Because the camera comes with a combination of wide-angle lenses, it makes the V30+ the perfect device to take pictures of landscapes. The primary lens has a usual limited view but the camera app has a mode that allows you to your smartphone to capture a wider area, and it does so well – we could spot no compromises on quality.

The camera of the V30+ may be scoring on detail and landscape mode but its color reproduction a little flawed. The colors delivered by the V30+ are often over saturated as compared to the real conditions.

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The low light performance of the V30+ is pretty average as result often turn out to be a little grainy and the camera app is also little laggy in low light environments – the large aperture does pull in more light and makes even objects in dark areas visible, but this benefit is offset by the amount of noise that creeps into the images. The colors also seem to fade in lower light conditions.

The camera app of the V30+ is pretty extensive and is loaded with shortcuts. There are various modes. You can slide the shutter button right to left to zoom in and zoom out. But all of this takes a lot of time to get used to and we think the interface is rather too crowded, making it often feel clumsy rather than efficient.

Apart from its still photograph taking skills, the V30+ also comes with some notable videography features. It comes with what LG calls the Cine Video, this mode allows you to zoom in to any part of the viewfinder while taking a video. Unlike other devices that only allow you to zoom-in the middle. It also offers real-time filters that you can apply on your videos.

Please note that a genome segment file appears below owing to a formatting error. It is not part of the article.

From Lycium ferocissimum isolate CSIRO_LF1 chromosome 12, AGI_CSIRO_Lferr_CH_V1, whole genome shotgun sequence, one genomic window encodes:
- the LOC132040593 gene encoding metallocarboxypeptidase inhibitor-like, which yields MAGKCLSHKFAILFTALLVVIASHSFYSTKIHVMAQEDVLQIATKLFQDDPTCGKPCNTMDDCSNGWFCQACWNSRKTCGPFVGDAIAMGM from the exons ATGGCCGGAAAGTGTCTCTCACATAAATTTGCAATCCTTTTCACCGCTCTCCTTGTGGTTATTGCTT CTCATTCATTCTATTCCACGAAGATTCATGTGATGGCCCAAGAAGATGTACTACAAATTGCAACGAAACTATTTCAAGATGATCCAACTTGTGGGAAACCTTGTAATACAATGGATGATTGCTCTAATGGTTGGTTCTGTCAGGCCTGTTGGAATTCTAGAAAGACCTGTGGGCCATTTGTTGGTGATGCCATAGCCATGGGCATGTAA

You can slide your finger on the viewfinder to switch to the 5-megapixel front camera. It also offers a wide view mode for group selfies and a bunch of real-time editing options. The selfie camera on the V30+ takes just passable selfies – it whitens the subject up a bit and often creates hazy images but if you are looking for a selfie camera that takes Instagram and Facebook-worthy images, the LG V30+ passes that exam.

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All day battery life

No matter how fancy a device may look or how powerful its processor or cameras may be, every flagship (and even non-flagship) phone needs decent battery life to make all the fancy features work and the LG V30+ is no different.
In terms of battery, the V30+ is powered by a 3,300 mAh battery which is a pretty good number for a device which feels pretty sleek.

And it is not just numbers, the V30+ delivers on the battery front as well. The phone can easily see a heavy duty day through and can even last for more than a day when used moderately. The V30+ comes with Quick Charge 3.0 and also supports wireless charging. The phone also comes with a battery saver mode which turns off a lot of apps and features running in the background to save battery when needed.

Nougat never felt this overwhelming

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The world may have moved to Oreo but the LG V30+ is still running on Android 7.1.2 but unlike most companies choosing stock Android over Android with their skin on top, LG has laden the V30+ with its own touches.